There are no norms in attacking this life-threatening disease, so we break ground every day searching for new ways to fight the pandemic.
I can go to any of our Healthcare System organizations at any time with an assurance that our staff is up to the task. Through my work with Hutch Regional, I have the opportunity to visit the city’s other health care providers and know we all share a commitment to providing high-quality care to our community.
Maintaining a pristine, clean environment is our focus every day in healthcare and, as a result of COVID-19, we have taken this obligation to a new level. Maintaining a spotless hospital environment and patient safety go hand-in-hand.
Current guidelines include:
- Limiting how germs can enter the facility by using telemedicine when possible, restricting points of entry to the hospital, limiting visitors, screening patients for respiratory symptoms, and encouraging patient respiratory hygiene.
- Establishing separate triage areas to isolate Emergency Department patients with COVID-19 symptoms from unrelated medical issues.
Healthcare staff entering a patient’s room that is suspected or known to have COVID-19 are asked to:
- Emphasize hand hygiene
- Wear a face mask before entering a patient’s room
- Put on eye protection upon entering a patient’s room or care area
- Wear gloves during visits to patient rooms
- Wear an isolation gown when entering a patient’s room
Some have asked about the risks of being in contact with healthcare staff outside the hospital environment.
Healthcare professionals are just like those who work in other businesses in the Hutchinson community. When their shifts are completed, they are in the community shopping for groceries, picking up takeout orders at local restaurants, or mowing the yard. Our staff adheres to many precautions to reduce the risk of transmitting germs and viruses.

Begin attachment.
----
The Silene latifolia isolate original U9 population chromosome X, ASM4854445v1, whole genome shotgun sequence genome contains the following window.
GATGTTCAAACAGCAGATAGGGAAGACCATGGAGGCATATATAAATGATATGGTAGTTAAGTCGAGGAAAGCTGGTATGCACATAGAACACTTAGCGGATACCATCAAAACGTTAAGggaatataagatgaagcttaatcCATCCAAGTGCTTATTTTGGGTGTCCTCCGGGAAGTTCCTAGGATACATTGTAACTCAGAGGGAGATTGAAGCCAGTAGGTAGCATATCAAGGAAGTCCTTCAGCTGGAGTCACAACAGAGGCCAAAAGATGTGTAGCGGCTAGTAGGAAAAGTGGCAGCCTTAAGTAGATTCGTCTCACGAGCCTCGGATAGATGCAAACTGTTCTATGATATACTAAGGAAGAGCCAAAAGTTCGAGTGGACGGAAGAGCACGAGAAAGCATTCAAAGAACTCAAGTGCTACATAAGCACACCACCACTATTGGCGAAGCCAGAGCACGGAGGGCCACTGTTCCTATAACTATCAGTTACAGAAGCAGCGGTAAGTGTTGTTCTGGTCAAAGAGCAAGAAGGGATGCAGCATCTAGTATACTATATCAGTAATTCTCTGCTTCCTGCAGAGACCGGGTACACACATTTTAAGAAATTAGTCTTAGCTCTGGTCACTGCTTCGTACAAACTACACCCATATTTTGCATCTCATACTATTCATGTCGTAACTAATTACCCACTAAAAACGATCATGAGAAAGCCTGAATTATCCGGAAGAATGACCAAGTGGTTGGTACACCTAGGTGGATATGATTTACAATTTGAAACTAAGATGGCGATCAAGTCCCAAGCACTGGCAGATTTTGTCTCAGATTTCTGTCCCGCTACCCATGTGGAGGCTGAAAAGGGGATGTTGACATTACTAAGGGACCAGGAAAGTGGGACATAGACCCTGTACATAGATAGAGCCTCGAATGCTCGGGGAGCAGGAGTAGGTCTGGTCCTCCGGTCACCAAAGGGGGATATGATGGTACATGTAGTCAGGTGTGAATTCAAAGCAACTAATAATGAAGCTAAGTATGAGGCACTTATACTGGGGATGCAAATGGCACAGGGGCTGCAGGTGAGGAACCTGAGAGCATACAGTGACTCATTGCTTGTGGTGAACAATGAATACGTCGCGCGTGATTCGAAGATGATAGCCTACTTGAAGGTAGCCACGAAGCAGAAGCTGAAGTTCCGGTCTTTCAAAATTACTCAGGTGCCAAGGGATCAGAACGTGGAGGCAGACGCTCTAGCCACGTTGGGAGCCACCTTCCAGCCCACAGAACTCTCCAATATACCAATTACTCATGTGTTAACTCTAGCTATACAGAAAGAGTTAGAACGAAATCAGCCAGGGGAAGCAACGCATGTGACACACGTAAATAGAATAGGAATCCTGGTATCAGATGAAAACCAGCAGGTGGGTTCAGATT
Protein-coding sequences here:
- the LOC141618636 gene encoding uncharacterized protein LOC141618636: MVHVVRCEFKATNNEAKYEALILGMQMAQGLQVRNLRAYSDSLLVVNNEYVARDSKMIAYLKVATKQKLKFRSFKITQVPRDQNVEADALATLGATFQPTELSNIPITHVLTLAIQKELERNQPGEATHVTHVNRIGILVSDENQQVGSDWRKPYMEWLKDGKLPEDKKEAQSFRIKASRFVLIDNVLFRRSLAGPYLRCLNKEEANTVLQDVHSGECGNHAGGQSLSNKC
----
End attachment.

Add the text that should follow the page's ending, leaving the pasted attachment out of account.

The successful resolution of our current situation will require patience and grace, virtues very important to all of us.
By nature, most of us do not like “social distancing.” We enjoy daily interaction with family, friends and coworkers. Now, we are dealing with an issue that does not have a predictable end. Our wills are being tested in ways we have not seen before. Still, based on our track record for solving national problems during the nearly two and one-half centuries of our nation’s history, there is ample evidence we will make it through this one, too.
This should not be a time to assign blame. Instead, it’s an opportunity to offer goodwill and courtesy to each other. Hopefully, when this crisis is over, we can all work together and decide what needs to be done to prevent COVID-19 from returning.
Also, kudos are due for Dr. Nick Baldetti, Director and Health Officer for the Reno County Health Department. Nick is on the firing line every day overseeing the crisis here in Reno County while coordinating with state and federal government officials. We at Hutch Regional appreciate his leadership and are grateful to be coordinating with him in this critical time. In addition, I am very thankful for all the physicians, nurses, and many other team members who have come together across organizational lines to create a collaborative virus-fighting team.
This crisis is bringing out the best in us as a nation. Last week, downtown Hutchinson was humming with traffic as locals dropped off food items for those who have lost their jobs. Neighbors are offering a helping hand to others, particularly those who are elderly and confined at home. Only by taking care of one another will we be successful in protecting ourselves from this horrible disease.
President and CEO
Hutchinson Regional Healthcare System
More Recent Stories
Horizons Mental Health Center has been awarded a $3.1 million-dollar expansion grant from the Substance Abuse and Mental Health Services Administration (SAMHSA) to become a